‘Corbynmania’, ‘gig economy’ and ‘Operation Stack’: July’s Words in the News

As a closet prog rock fan, I’m well acquainted with the Peter Gabriel era Genesis song which describes an invasion of Britain by a triffid-esque poisonous plant called the giant hogweed. So it came as a surreal shock when I read that this plant was not only real but had also been causing serious injuries throughout the country last month.

In the Genesis song, the plants can move, and are sentient enough to have a sense of vengeance (for having been transplanted from Russia to the UK). The real plants are not so menacing, but they are an invasive species whose toxic sap can cause severe burns and blindness and can make your skin more sensitive to UV light. Several people, including children, were hospitalized in July, so it’s worth putting the prog CDs down and finding out the facts about this plant.

Another sign of impending doom, at least according to the Labour Party, is the unexpectedly popular campaign of left-winger Jeremy Corbyn for the party’s leadership, dubbed Corbynmania. Initially viewed as a long-shot who may not even get enough support to run for leader officially, Corbyn has won the backing of most constituency parties and the country’s two largest trade unions, and has even topped some polls – though we should all know by now that polls aren’t always reliable. That Corbyn might actually win is seen as a potential disaster by the party’s mainstream, who feel Labour should move back to the centre after their 2015 General Election defeat.

Corbyn has set himself apart from the other candidates by taking a different approach to issues like the economy, so chances are the term gig economy would resonate with him and his fans. Also called the “on-demand economy”, it’s by no means a new idea. Rather, it refers to the increasingly freelance, self-employed nature of work that has developed since the financial crash. As employers shed jobs to cut costs, their former work force goes freelance to make ends meet.

The reason gig economy is trending now is because the US presidential election campaign has begun, and high-profile candidate Hilary Clinton used the phrase in a recent speech. Clinton is the presumed front-runner in the race for nomination as the Democratic Party’s presidential candidate. Clinton, however, will face her party’s own Corbyn in self-declared socialist Bernie Sanders.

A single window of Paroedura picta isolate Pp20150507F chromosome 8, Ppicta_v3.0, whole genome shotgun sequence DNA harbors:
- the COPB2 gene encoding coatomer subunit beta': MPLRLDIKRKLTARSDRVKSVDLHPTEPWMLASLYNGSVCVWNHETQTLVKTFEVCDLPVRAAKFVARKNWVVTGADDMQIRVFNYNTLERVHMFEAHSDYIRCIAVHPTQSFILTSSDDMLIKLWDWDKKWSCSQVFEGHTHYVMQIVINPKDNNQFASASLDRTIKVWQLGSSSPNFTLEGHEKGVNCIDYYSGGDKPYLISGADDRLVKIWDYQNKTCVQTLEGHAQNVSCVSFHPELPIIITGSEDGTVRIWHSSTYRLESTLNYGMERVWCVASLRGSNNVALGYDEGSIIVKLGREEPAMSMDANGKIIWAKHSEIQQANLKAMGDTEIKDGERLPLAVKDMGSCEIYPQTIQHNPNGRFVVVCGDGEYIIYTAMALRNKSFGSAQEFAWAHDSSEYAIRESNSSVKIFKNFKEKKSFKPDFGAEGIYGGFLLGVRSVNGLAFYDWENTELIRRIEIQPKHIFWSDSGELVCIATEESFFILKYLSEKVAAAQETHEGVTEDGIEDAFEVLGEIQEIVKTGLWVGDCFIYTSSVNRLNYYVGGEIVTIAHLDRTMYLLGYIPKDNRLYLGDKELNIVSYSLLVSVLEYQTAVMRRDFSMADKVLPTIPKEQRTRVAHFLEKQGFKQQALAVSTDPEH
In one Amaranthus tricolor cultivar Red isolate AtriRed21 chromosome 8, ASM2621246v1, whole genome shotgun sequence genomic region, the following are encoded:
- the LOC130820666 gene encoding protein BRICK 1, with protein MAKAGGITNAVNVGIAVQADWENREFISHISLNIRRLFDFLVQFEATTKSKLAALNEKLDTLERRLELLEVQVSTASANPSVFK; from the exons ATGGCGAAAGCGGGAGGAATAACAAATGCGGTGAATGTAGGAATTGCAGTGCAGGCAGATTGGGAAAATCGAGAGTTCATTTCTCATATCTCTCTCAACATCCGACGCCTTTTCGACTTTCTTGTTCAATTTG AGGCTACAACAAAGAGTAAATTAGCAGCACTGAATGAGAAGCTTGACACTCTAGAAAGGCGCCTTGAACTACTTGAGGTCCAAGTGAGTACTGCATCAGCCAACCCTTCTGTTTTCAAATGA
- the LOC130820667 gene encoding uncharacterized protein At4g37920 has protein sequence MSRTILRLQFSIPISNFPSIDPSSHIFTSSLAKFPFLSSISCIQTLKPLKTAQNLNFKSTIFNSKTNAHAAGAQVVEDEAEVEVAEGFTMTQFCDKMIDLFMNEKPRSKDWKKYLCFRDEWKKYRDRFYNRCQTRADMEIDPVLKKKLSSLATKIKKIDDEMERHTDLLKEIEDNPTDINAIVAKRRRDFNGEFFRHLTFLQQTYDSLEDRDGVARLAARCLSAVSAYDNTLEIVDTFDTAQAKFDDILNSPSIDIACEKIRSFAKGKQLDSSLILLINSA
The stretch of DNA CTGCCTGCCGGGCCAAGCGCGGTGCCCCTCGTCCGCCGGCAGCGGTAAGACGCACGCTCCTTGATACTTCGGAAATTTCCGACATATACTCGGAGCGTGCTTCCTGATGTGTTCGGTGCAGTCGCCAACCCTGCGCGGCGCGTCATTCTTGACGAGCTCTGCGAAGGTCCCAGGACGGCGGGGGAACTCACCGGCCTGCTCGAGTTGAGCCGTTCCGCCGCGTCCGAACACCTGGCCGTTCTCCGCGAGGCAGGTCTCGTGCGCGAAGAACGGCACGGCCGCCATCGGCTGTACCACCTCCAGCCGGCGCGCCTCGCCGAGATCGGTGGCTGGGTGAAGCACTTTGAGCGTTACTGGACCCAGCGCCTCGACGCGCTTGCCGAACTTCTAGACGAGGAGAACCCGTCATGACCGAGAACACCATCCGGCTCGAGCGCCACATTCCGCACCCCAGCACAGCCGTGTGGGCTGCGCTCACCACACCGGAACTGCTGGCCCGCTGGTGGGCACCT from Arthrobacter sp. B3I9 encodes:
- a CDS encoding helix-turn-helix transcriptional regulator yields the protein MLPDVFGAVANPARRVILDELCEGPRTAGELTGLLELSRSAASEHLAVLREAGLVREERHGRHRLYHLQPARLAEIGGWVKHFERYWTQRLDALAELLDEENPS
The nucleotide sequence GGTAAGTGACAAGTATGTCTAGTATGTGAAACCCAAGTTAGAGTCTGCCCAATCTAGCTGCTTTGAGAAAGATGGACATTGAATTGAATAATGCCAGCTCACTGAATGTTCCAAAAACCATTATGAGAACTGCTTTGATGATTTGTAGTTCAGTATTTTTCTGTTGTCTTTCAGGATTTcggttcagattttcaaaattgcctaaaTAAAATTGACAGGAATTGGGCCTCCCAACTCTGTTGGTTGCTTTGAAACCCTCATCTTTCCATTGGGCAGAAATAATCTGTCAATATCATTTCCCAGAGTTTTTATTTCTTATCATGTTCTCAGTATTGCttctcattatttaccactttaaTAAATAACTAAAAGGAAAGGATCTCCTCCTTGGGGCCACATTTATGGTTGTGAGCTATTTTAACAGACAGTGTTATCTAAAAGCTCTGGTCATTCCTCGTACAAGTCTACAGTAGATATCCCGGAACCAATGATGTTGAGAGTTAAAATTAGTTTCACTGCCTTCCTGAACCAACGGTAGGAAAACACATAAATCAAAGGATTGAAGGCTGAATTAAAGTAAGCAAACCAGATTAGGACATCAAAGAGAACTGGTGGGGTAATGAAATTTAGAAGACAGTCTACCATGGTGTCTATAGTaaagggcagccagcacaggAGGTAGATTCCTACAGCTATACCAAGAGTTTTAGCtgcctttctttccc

Of course, the US and the UK aren’t the only countries facing economic difficulties, as highlighted by the crisis of migrants attempting to enter the UK from France this month, some of whom have unfortunately died in the attempt. This ongoing situation has required increased security measures on both sides of the English Channel, one of which is the famous Operation Stack, a procedure in which lorries are parked in single-file (“stacked”) along the M20 to cope with increased activity at the Channel Tunnel. This creates some disruption, but apparently prevents the catastrophic tailback to the M25 which might otherwise occur.

By Robert Groves,
Editor, Collins Dictionary

Other Articles

Lucky number 7! Exploring the language of superstition

Are you very superstitious or do you take bad luck with a pinch of salt? Superstition is defined as a belief in things that are not real or possible, from bringing misfortune upon yourself by accidentally breaking a mirror to throwing salt over your shoulder to… Read More

Brummie and proud of it: 15 bostin words

With the Commonwealth Games taking place there between 28th July and 8th August, the UK’s second city finds itself in the glare of the international spotlight, a place where it has never felt very comfortable. Brummies, as the city’s inhabitants are commonly… Read More

Let the games begin: Tracking the etymology of the Commonwealth Games

It’s a year of sport ahead! We’re kicking off with the Commonwealth Games, an annual multi-sport international competition held every four years. This year, the event will be held in Birmingham, and it has grown from 11 countries and 400 athletes to over 4,600 people across 72 nations and territories… Read More